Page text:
Radiofrequency Ablation for Benign Thyroid Nodules Available at Penn State Health Milton S. Hershey Medical Center
Patients with symptomatic benign thyroid nodules formerly had a choice of just two available treatment options—either observation or surgery to remove half of the thyroid gland. Now, Penn State Health Milton S. Hershey Medical Center is offering a third option: radiofrequency ablation (RFA).
Used for decades to treat conditions of the spine, heart and liver, RFA has emerged during the past six years as a potential treatment for benign and cancerous thyroid nodules. A study published in 2015 confirmed RFA as a safe and effective alternative treatment modality in the management of benign symptomatic thyroid nodules. During the study, which included 33 patients (24% female, 76% male), nodule volume reduction was found to be at 74% six months following the RFA.¹
Dr. David Goldenberg, chair of the Department of Otolaryngology – Head and Neck Surgery at Milton S. Hershey Medical Center, received training in RFA under the watch of his former mentor, Dr. Ralph Tufano, professor of Otolaryngology – Head and Neck Surgery with Johns Hopkins Medicine.
Goldenberg now offers RFA treatments in his office at Penn State Cancer Institute or on an outpatient basis at Hershey Medical Center. Patients receive a local anesthetic. During the procedure, which takes between 30 to 40 minutes, Goldenberg uses ultrasound to guide a needle and microelectrode probe into the affected area of the benign thyroid nodule. The probe then sends radiofrequency waves that cause friction and heat aimed to precisely target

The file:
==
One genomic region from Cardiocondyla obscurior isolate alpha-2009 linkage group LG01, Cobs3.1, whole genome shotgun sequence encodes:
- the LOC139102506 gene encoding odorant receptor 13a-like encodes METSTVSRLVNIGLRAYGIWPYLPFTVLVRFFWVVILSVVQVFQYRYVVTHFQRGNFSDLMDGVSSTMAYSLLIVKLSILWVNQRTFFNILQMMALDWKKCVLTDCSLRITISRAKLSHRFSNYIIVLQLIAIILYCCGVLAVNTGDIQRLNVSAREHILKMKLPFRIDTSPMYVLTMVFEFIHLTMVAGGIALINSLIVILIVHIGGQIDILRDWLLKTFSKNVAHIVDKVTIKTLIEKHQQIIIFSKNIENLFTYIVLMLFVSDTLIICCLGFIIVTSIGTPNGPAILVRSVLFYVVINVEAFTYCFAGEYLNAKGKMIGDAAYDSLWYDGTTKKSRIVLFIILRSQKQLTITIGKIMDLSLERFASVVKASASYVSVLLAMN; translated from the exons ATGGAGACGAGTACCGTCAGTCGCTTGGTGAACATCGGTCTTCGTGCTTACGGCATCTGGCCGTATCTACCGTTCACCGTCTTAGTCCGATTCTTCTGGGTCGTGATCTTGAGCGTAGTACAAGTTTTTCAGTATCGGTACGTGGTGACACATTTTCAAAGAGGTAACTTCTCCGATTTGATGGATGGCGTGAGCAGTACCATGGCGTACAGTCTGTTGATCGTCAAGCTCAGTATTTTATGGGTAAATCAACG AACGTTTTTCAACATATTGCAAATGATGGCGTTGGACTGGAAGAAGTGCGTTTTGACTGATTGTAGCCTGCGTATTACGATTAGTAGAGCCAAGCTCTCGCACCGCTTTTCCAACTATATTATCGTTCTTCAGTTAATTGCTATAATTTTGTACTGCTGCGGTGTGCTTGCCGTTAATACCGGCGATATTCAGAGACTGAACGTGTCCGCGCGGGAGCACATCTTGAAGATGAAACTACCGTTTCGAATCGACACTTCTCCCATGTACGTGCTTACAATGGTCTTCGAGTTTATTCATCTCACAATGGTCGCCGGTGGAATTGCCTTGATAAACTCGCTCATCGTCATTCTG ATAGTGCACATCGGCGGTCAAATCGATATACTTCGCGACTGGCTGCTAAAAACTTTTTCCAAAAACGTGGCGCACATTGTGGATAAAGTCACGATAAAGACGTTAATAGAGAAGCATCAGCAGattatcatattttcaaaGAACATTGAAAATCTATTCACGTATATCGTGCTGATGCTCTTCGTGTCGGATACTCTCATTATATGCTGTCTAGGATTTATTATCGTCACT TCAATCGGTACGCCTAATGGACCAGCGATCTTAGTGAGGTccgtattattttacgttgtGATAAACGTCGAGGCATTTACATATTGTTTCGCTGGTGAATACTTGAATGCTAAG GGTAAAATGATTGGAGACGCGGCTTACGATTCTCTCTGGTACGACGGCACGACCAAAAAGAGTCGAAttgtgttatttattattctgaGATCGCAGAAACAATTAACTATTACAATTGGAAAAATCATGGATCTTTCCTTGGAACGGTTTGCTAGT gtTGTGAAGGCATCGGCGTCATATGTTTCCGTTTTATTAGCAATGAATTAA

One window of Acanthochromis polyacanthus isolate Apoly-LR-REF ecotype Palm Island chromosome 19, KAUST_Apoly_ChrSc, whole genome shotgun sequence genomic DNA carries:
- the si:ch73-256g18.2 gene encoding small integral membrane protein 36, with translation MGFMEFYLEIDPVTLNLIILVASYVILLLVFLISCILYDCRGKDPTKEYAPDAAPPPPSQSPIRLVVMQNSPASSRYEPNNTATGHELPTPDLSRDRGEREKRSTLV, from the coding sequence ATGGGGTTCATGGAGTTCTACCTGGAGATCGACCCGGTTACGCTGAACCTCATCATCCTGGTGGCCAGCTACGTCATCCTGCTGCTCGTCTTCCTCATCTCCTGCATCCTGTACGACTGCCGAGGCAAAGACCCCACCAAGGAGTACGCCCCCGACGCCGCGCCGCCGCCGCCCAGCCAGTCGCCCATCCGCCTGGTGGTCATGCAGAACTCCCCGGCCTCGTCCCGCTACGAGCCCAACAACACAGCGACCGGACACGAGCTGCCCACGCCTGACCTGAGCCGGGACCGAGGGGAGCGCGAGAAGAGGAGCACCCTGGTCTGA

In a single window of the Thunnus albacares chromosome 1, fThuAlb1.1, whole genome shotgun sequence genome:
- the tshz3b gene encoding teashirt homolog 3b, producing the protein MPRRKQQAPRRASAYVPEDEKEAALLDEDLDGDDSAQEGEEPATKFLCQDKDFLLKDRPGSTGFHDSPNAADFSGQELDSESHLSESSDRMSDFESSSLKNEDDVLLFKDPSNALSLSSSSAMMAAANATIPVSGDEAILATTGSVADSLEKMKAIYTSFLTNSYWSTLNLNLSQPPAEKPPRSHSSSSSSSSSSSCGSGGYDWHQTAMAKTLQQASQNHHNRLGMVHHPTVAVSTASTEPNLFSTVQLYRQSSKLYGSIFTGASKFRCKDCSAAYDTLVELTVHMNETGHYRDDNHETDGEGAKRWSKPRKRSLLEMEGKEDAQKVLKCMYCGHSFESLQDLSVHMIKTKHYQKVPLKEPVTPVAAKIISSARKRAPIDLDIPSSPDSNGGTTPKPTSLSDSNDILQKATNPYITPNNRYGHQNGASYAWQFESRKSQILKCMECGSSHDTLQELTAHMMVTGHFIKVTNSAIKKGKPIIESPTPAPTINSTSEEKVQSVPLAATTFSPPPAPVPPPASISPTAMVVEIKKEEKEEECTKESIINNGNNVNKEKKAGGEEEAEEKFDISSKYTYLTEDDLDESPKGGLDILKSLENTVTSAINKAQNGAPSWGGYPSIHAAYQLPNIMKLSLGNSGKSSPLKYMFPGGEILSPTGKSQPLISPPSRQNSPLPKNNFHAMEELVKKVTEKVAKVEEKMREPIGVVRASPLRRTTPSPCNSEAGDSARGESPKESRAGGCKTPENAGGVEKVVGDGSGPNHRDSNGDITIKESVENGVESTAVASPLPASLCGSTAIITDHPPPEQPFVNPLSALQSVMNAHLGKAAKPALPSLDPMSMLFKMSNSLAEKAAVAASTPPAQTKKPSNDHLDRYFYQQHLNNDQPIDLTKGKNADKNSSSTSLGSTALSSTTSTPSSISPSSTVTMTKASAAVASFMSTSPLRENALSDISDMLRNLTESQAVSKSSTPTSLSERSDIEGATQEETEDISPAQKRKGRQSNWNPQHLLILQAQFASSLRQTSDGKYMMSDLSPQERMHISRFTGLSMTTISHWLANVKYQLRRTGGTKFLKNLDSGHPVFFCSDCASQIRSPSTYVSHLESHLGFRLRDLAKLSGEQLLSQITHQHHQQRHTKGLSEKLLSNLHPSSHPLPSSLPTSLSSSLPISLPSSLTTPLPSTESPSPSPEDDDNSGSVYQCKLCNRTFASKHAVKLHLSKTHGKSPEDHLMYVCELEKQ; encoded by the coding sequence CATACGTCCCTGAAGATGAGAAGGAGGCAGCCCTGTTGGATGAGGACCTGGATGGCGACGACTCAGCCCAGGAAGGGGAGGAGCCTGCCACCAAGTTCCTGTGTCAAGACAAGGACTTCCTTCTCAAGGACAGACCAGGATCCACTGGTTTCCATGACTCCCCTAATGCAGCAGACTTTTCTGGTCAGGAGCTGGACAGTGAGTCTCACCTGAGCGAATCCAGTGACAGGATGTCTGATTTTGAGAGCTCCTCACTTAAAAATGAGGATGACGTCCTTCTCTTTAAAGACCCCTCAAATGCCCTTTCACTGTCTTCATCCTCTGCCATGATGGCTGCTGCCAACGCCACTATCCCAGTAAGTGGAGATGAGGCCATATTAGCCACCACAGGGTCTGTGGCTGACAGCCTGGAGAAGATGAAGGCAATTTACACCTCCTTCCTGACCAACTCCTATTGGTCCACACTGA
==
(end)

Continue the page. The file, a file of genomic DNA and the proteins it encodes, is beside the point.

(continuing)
nodules and tumors, causing the targeted cells to die. Patients go home that same day and return to normal activities within 24 hours.
“Using RFA allows us to alleviate these patients’ symptoms even before total disruption of the nodule.” Goldenberg said. “My first two patients saw between 25% to 35% shrinkage of their nodules within a month, and both were very happy with the results. I expect total shrinkage of close to 85%.”
The majority of patients see their symptoms subside with one treatment. “However, patients with larger benign thyroid nodules may need a second treatment,” Goldenberg said.
Physicians should consider referring a patient to an otolaryngologist – head and neck surgeon when they report symptoms of thyroid nodules, which may include difficulty breathing or swallowing when lying down or sitting up, a feeling of fullness in the throat, or cosmetic concerns.
Goldenberg also uses RFA to treat other thyroid conditions, including small thyroid cancers, thyroid and thyroglossal dust cysts and some thyroid goiters.
In the coming months, Goldenberg hopes to begin a clinical trial, currently under Institutional Review Board consideration, to determine the effectiveness of a handheld portable ultrasound machine (the Butterfly iQ+) for use in RFA treatment for benign thyroid nodules. “The device is compatible with iPhone or Android, fits in your pocket, delivers excellent image quality and is cheaper than traditional ultrasound equipment,” Goldenberg said.
- Ugurlu MU, Uprak K, Akpinar IN, Attaallah W, Yegen C, Gulluoglu BM. Radiofrequency ablation of benign symptomatic thyroid nodules: prospective safety and efficacy study. World J Surg. 2015 Apr;39(4):961-8. doi: 10.1007/s00268-014-2896-1
Chair, Department of Otolaryngology – Head and Neck Surgery
Professor of Surgery and Oncology
Steven and Sharon Baron Professor of Surgery
Fellowship: Surgery, head and neck, Johns Hopkins University Hospital, Baltimore
Residency: Rotating, Soroka Medical Center, Beersheba, Israel; Head and Neck/Surgical Oncology, Rambam Medical Center, Brooklyn, N.Y.
Medical School: Ben Gurion University of the Negev, Beersheba, Israel
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